Browse By Day
Browse By Time
Browse By Panel
Browse By Session Type
Browse By Topic Area
In Event: Special Poster Session 05 with Continental Breakfast Reception
In Poster Session: PS 05 - Policy Section
Dropout rates in the area of parent-child and family psychotherapies are of particular concern. This study assesses factors that identify families more and less likely to engage in treatment. The current report analyzed attendance rates for families referred to a Group Attachment-Based Intervention program (GABI), to identify factors that may contribute to treatment retention and allow for clinicians to better engage at-risk parents and children.
Participants included 98 parents (47% Hispanic, 28% African American, 23% Multiracial, 2% White) and their children (0-3 years of age), who attended an early intervention treatment program, Group Attachment Based Intervention (GABI), administered at Center for Babies, Toddlers, and Families (CBTF) in the Bronx, New York. The intervention was developed to treat vulnerable families due to concerns with the parent-child relationship and/or perceived risk for child abuse and neglect (Murphy et. al., 2015).
GABI is offered three times each week over the course of a 6-month treatment period. Overall, sessions attended ranged from 0-74% (mean=14%), with families attending 8 sessions on average. Reasons for dropout included unresponsive/lack of interest in treatment, relocation, or parental work/school conflict.
At baseline and end of treatment, families completed the Adverse Child Experiences Questionnaire (ACEs), a measure evaluating childhood trauma (Felitti et. al., 1998) and partook in a 10-minute free play session, which was assessed using the Coding Interactive Behavior (CIB) paradigm, a scheme rating interactions between adults and children (Feldman, 1998). 64 baseline and 43 end of treatment parent-child interactions were coded with the CIB system by trained graduate students. Additional demographic characteristics were assessed through psychosocial evaluations completed at intake.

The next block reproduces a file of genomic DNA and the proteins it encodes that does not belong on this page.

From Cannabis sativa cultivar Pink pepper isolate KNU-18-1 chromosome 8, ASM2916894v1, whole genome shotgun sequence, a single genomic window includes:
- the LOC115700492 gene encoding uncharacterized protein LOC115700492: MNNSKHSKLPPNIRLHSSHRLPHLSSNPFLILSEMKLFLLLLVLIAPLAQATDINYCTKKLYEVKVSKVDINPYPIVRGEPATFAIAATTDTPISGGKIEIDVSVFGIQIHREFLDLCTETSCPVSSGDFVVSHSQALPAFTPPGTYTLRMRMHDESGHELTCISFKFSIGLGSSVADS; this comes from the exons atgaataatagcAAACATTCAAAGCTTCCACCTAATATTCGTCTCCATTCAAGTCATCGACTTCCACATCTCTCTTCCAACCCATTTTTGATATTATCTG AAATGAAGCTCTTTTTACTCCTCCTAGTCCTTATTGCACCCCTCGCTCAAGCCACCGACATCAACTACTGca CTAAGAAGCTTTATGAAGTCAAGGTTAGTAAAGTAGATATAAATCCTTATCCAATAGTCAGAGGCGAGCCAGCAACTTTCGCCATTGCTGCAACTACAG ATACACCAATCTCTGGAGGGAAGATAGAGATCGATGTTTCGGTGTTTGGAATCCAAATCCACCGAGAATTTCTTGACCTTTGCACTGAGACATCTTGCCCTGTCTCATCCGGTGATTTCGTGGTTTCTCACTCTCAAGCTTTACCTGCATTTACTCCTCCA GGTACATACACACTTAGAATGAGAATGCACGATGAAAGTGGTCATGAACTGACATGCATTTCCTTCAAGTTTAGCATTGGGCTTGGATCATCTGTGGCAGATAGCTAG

Families who attend GABI more often were characterized at baseline by lower CIB scores in parental consistency of style, and child competent use of the environment. Additionally, higher scores in parental ignoring were associated with greater attendance, suggesting that problematic aspects within the parent-child relationship may motivate parents to attend GABI. Higher attendance also positively and significantly correlated with mothers’ experience of emotional abuse (ACEs) in childhood. Families who successfully completed GABI also demonstrated greater improvements in parent-child relationships.
Rates of attendance in terms of outcome: Those who successfully completed GABI exhibited more positive interactive behaviors compared to parents who participated in the control group, a parent education program. For example, families that completed GABI exhibited higher rates of dyadic reciprocity, than families in the control group, suggesting that dosage may be particularly important in interventions aimed at treating the parent-child relationship.
Gaining a better understanding of retention in parent-child psychotherapy is essential in improving treatment outcomes. Identifying potential risk factors at intake may allow clinicians to identify patients at greater risk for dropout.
Jeana DeMairo, The New School for Social Research
Anne Murphy, Albert Einstein College of Medicine
Miriam Steele, The New School for Social Research
Karen Bonuck, Albert Einstein College of Medicine
Paul Meissner, Albert Einstein College of Medicine
Howard Steele, The New School for Social Research